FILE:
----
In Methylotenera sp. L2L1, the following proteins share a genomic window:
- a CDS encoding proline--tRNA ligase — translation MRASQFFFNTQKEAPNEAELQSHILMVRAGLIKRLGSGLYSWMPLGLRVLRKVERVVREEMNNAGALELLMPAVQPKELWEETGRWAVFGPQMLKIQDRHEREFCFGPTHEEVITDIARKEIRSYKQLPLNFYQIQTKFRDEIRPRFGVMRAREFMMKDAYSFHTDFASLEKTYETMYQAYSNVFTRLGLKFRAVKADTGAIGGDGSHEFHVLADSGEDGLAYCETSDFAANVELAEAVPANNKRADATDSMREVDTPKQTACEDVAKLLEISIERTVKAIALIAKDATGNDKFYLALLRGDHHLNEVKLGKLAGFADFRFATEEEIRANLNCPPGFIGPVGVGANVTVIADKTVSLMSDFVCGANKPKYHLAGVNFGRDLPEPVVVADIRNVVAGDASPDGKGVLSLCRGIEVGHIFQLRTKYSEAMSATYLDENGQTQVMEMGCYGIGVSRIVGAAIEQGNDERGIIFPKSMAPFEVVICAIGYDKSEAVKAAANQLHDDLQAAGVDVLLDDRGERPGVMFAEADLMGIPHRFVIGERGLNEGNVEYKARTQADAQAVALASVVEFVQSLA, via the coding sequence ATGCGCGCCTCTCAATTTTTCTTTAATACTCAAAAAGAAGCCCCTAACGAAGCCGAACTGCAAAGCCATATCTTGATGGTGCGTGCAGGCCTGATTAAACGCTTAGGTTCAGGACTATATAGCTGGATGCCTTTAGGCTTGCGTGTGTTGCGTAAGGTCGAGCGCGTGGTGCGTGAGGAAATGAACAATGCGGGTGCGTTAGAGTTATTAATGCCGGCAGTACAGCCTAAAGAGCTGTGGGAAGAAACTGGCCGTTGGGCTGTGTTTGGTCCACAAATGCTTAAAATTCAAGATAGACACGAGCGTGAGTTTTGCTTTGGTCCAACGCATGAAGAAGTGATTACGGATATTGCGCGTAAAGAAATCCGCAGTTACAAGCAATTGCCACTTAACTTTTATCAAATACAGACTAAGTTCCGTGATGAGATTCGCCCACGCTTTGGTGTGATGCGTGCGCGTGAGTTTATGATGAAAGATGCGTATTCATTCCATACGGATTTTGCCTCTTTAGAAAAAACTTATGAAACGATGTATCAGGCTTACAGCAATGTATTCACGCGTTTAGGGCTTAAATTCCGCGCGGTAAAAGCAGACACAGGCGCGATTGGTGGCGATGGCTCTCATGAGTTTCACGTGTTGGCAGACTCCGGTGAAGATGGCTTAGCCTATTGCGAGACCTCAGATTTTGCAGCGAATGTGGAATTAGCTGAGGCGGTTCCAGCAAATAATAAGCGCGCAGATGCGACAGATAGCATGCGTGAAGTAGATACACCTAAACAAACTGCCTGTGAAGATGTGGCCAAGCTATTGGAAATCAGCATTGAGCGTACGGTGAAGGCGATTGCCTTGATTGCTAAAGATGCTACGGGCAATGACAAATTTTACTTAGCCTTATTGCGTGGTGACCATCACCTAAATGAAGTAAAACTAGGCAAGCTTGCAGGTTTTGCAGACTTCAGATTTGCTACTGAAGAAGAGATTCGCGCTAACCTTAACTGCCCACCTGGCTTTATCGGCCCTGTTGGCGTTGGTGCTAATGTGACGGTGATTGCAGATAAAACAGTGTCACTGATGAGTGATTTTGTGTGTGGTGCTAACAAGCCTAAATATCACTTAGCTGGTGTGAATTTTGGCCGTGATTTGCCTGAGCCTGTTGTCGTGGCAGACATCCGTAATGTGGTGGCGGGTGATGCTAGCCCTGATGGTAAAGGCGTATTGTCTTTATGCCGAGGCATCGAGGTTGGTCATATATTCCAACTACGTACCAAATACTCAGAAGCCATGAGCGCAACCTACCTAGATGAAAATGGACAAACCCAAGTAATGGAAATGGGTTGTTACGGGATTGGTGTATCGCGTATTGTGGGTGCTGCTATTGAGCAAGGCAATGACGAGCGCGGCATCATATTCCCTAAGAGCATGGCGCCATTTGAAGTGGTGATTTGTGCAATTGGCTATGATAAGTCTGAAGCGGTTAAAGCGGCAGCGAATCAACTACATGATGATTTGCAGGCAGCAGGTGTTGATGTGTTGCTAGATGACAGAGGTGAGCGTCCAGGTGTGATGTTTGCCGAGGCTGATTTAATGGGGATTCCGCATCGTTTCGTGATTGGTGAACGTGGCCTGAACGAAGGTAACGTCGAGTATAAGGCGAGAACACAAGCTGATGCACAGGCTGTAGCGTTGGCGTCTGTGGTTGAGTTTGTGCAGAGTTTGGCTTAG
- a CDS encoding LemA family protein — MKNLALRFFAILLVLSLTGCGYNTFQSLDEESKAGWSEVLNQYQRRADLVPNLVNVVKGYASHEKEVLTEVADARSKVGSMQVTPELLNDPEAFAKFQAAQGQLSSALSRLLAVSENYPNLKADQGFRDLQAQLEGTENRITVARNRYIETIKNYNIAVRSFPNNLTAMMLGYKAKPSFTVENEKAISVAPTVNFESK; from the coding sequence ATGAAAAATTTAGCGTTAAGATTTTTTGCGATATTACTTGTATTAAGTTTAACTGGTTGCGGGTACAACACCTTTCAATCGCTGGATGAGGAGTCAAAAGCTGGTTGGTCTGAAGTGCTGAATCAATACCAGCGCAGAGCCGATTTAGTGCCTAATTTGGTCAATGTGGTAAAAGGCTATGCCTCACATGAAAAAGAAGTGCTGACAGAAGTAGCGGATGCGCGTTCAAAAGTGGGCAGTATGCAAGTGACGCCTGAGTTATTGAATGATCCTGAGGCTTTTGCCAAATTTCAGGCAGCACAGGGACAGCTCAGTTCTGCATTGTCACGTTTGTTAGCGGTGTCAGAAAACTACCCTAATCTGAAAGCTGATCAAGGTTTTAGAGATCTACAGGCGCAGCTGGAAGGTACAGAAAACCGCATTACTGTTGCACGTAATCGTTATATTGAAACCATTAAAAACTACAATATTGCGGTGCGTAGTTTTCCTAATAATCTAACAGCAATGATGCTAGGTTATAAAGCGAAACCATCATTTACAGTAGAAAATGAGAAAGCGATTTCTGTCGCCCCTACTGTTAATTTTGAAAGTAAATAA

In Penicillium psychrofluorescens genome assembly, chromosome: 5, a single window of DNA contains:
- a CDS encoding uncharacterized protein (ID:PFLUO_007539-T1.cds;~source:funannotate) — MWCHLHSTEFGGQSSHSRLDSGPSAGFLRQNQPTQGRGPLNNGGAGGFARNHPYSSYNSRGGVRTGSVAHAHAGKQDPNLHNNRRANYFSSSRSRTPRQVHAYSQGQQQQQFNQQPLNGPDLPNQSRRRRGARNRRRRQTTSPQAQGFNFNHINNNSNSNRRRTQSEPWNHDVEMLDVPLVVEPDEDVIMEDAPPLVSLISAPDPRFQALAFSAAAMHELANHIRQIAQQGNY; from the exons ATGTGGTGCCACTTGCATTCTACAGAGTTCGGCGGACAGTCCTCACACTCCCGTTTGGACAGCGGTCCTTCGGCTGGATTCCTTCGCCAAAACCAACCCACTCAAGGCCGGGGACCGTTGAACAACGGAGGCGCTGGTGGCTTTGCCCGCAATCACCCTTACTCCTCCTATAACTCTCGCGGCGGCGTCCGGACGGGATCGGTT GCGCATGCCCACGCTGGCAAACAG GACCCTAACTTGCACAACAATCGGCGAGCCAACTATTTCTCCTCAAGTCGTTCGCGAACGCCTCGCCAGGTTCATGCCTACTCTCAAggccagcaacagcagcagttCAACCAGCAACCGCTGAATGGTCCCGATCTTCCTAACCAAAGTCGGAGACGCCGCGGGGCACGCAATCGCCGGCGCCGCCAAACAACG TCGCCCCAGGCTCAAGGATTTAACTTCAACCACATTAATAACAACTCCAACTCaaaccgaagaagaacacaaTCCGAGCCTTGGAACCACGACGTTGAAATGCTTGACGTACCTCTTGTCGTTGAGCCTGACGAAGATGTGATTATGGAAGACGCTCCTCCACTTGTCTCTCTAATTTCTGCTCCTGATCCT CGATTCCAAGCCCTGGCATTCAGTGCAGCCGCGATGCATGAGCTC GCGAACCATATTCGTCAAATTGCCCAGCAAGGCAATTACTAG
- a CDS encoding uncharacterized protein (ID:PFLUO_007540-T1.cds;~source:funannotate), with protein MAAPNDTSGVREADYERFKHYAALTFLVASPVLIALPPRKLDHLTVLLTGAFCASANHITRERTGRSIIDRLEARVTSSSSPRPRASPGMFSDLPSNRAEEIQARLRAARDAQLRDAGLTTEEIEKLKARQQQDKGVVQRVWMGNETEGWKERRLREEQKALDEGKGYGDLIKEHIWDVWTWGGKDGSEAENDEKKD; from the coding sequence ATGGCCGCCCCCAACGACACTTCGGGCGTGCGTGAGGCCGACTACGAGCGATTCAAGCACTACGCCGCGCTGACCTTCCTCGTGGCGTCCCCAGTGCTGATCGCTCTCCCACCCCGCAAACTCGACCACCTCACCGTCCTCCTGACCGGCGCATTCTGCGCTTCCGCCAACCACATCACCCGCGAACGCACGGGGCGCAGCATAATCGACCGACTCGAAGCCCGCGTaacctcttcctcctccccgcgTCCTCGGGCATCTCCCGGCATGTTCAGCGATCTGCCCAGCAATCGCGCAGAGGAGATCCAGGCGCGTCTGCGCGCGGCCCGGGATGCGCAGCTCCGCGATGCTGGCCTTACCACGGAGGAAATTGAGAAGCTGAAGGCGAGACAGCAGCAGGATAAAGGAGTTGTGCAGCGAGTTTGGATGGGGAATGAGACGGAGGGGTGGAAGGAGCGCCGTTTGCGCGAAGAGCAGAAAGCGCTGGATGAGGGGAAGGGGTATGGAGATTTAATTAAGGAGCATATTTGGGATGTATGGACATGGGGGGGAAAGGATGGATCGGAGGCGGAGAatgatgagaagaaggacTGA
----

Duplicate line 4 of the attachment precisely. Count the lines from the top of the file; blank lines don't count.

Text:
In Penicillium psychrofluorescens genome assembly, chromosome: 5, a single window of DNA contains: